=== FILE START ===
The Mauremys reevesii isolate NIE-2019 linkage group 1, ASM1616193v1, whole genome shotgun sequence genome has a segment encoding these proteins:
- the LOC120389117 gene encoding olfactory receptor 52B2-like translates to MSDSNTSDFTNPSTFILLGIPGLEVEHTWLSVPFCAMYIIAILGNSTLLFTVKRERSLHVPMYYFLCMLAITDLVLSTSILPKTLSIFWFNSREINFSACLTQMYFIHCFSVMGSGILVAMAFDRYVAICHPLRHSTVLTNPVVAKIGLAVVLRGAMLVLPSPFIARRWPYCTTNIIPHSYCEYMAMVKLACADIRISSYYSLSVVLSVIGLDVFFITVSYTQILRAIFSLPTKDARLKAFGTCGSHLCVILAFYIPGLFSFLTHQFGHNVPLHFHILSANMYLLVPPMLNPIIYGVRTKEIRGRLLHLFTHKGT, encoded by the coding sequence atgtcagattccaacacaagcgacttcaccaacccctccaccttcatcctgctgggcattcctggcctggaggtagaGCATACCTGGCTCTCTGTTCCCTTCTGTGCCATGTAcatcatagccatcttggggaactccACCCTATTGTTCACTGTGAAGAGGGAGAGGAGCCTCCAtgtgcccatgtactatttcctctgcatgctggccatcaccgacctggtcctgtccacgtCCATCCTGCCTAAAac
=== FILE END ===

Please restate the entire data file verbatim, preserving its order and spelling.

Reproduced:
The Mauremys reevesii isolate NIE-2019 linkage group 1, ASM1616193v1, whole genome shotgun sequence genome has a segment encoding these proteins:
- the LOC120389117 gene encoding olfactory receptor 52B2-like translates to MSDSNTSDFTNPSTFILLGIPGLEVEHTWLSVPFCAMYIIAILGNSTLLFTVKRERSLHVPMYYFLCMLAITDLVLSTSILPKTLSIFWFNSREINFSACLTQMYFIHCFSVMGSGILVAMAFDRYVAICHPLRHSTVLTNPVVAKIGLAVVLRGAMLVLPSPFIARRWPYCTTNIIPHSYCEYMAMVKLACADIRISSYYSLSVVLSVIGLDVFFITVSYTQILRAIFSLPTKDARLKAFGTCGSHLCVILAFYIPGLFSFLTHQFGHNVPLHFHILSANMYLLVPPMLNPIIYGVRTKEIRGRLLHLFTHKGT, encoded by the coding sequence atgtcagattccaacacaagcgacttcaccaacccctccaccttcatcctgctgggcattcctggcctggaggtagaGCATACCTGGCTCTCTGTTCCCTTCTGTGCCATGTAcatcatagccatcttggggaactccACCCTATTGTTCACTGTGAAGAGGGAGAGGAGCCTCCAtgtgcccatgtactatttcctctgcatgctggccatcaccgacctggtcctgtccacgtCCATCCTGCCTAAAac